The kids are back in school, and the weather in some parts is changing. Yes, I guess Summer is slowly on the way out! So in a desperate act of defiance, this month’s chosen cover photo is a model of the pier at Brighton (a traditional British seaside resort) built by Greg Dlx:
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Lego lends itself to building lines and rectangles, so it’s easy to imagine how it’s possible imitate the art of Piet Mondrian. oasisv JO takes it to another level by building a modern house in Mondrian’s style. Visit Flickr for more pictures and other architectural goodies from the builder.
Kosmas Santosa of the Indonesian LEGO club Bhinneka LUG is one of my favorite builders, working across numerous LEGO themes with excellent techniques and beautiful presentation. For the club’s first public display earlier this summer, they built famous landmarks and buildings in the nation’s capital. Kosmas contributed several iconic landmarks and vehicles, but my favorite is this gorgeous, incredibly detailed Hindu temple, the largest in Jakarta.
As a bonus, here’s one of the great vehicles Kosmas also built — a three-wheeled auto rickshaw called a bajaj. It’s actually quite hard to build small with LEGO, and Kosmas does it very well.
Zachary Lewis is quite the LEGO architect. For the last year or so since picking LEGO up again as an adult and joining a local LEGO club in Ohio, he’s been alternating between highly detailed houses and highly detailed interior rooms — each one built for a specific person. My favorite of Zachary’s houses so far is this one: “Mom’s House.”
While the classic 1950’s one-story ranch house is not my favorite form of American architecture (I live in one), this build by Zachary is pretty amazing — from the paneling on the garage door to the wood slat siding and brick walls. Smaller details jump out as well, like the barbecue out back and the small window/fan into the attic.
I could highlight just about every photo Zachary has posted in his photostream, but I won’t spoil your enjoyment — go spend some time poring over “Wesley’s Room,” “Robert’s House,” “Elliott’s Room,” and more.
But since I can’t help myself, here’s a beautiful Georgian-style house in Zachary’s hometown of Shaker Heights, Ohio.
This week Hong Kong hosted its gigantic annual fan convention Ani-Com, an event that makes San Diego Comic Con look like a book club meeting at a Starbucks. Local builder Alanboar Cheung was a finalist in the show’s LEGO building contest, with this delightful and very stylish “Dream House”:
This thing is packed to overflowing with awesome details – the closeups are definitely worth a look.
This event always produces some stellar MOCs, but information is a bit hard to come by. We’ll show you more of them as they come across our radars.
Something probably not well known to people outside the AFOL community, is the extent LEGO fans regularly go in using their unique obsession to benefit the less fortunate. Whether it’s by selling off their one-of-a-kind creations, auctioning memorabilia at conventions, or staging 24-hour live broadcasts, AFOLs pull all kinds of ingenious stunts on behalf of their favorite charities.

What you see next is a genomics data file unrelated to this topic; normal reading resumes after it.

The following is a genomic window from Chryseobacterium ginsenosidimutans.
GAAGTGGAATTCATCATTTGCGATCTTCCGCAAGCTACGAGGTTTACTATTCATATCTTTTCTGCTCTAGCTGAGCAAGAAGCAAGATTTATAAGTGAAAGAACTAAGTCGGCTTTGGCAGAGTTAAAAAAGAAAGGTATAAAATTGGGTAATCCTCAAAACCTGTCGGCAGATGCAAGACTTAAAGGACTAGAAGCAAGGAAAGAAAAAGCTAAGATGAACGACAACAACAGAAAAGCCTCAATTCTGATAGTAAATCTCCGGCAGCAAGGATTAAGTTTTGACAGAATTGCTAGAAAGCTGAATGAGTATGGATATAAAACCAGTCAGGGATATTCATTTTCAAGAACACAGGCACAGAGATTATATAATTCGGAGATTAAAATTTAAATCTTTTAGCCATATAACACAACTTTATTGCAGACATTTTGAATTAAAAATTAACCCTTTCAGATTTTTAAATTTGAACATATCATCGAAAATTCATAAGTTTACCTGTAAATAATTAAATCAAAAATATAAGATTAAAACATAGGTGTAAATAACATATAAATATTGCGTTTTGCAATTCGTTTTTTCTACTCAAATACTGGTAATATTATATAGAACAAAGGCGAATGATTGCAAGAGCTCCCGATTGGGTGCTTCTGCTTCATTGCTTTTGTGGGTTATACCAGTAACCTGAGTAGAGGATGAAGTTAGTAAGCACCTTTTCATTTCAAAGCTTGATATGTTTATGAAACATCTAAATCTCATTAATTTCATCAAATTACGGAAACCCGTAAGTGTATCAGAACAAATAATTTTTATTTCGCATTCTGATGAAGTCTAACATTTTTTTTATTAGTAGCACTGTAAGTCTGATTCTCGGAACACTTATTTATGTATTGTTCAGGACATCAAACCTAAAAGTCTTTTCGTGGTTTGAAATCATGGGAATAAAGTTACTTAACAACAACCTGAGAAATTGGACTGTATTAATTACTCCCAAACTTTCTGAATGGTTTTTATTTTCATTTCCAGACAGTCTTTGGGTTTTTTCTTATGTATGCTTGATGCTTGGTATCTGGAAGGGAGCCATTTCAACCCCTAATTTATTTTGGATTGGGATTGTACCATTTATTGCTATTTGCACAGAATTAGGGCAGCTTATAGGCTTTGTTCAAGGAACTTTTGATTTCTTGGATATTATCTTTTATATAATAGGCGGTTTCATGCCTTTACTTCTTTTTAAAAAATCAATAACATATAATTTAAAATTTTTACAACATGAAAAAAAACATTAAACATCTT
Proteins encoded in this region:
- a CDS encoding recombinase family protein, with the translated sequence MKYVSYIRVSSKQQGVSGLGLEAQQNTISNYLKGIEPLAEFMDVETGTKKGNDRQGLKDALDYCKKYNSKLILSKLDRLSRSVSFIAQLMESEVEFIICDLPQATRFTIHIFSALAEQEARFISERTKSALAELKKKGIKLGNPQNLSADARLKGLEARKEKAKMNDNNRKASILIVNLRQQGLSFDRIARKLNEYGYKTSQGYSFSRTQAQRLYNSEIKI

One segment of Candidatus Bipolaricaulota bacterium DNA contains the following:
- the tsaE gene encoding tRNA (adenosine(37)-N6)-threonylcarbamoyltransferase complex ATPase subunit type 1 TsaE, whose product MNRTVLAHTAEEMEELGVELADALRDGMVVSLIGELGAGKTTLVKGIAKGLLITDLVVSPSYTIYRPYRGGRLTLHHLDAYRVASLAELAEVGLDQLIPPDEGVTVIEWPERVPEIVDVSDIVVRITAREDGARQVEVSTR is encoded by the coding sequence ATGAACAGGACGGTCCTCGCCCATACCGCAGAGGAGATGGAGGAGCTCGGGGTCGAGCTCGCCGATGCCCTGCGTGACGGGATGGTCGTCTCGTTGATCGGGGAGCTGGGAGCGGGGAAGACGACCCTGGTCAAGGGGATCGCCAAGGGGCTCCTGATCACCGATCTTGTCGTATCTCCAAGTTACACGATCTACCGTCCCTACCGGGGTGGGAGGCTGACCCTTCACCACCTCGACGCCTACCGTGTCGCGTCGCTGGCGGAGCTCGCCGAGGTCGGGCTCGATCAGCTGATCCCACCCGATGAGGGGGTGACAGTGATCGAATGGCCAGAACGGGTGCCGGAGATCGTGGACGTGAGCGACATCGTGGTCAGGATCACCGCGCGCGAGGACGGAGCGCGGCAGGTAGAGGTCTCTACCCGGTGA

Case in point: Builder Paul Vermeesch created this gorgeous 2′ x 2′ microscale model of a building on the Mooseheart campus for Moose International, to be raffled off at their annual convention.
But rather than simply building the model at home and sending it to them, Paul actually designed it digitally then brought a sack of 5000 bricks to the conference and spent 2 days building it on-site, with the help of some attendant kids. (Hmmm, building with kids – now that’s dedication!)
Sean Kenney‘s latest Lego sculpture captures the magnificence of the Eiffel Tower in a giant model using 67,470 Lego bricks. At 7.25 feet tall, it’s even taller than the average NBA player! Check out the creation on MOCpages to see detail photos and behind-the-scenes shots of this iconic monument.
While it employs a style that is recognizably “a la mode” right now amongst castle builders, Kyrrath Fortress (by Guilds of Heroica fan jaapxaap) differentiates itself by making great use of gorgeous gorgeous dark purple as an accent color – a trick he also used effectively in an earlier creation. Add a roof top shaped like a wizard’s hat, and you’ve got a truly magical stronghold!
In order to faithfully recreate both the interior and exterior of the Stockholm public library, Swedish builder Linus Minkowsky decided to just build them as separate models. So I guess you could say it’s bigger on the inside! And looking at the end result, I’d say that was a pretty smart idea. Especially since it meant he didn’t have to exhaust the world’s supply of Medium Dark Flesh colored bricks.
I don’t know whether it’s the scene, the yellow background or the combination of the two, but Piazza Maria by Andrew Tate has a distinctly Southern-European flair.
In fact, I’ll be a bit more specific. The model wasn’t specifically intended to be Italian, despite the name, but the colours on the buildings are spot-on and the gelateria really do remind me of a square in Udine, where, on a work trip to Italy, I had some wonderful ice cream a fair few years ago. I don’t remember a living statue there, but I don’t mind. It could easily have been there.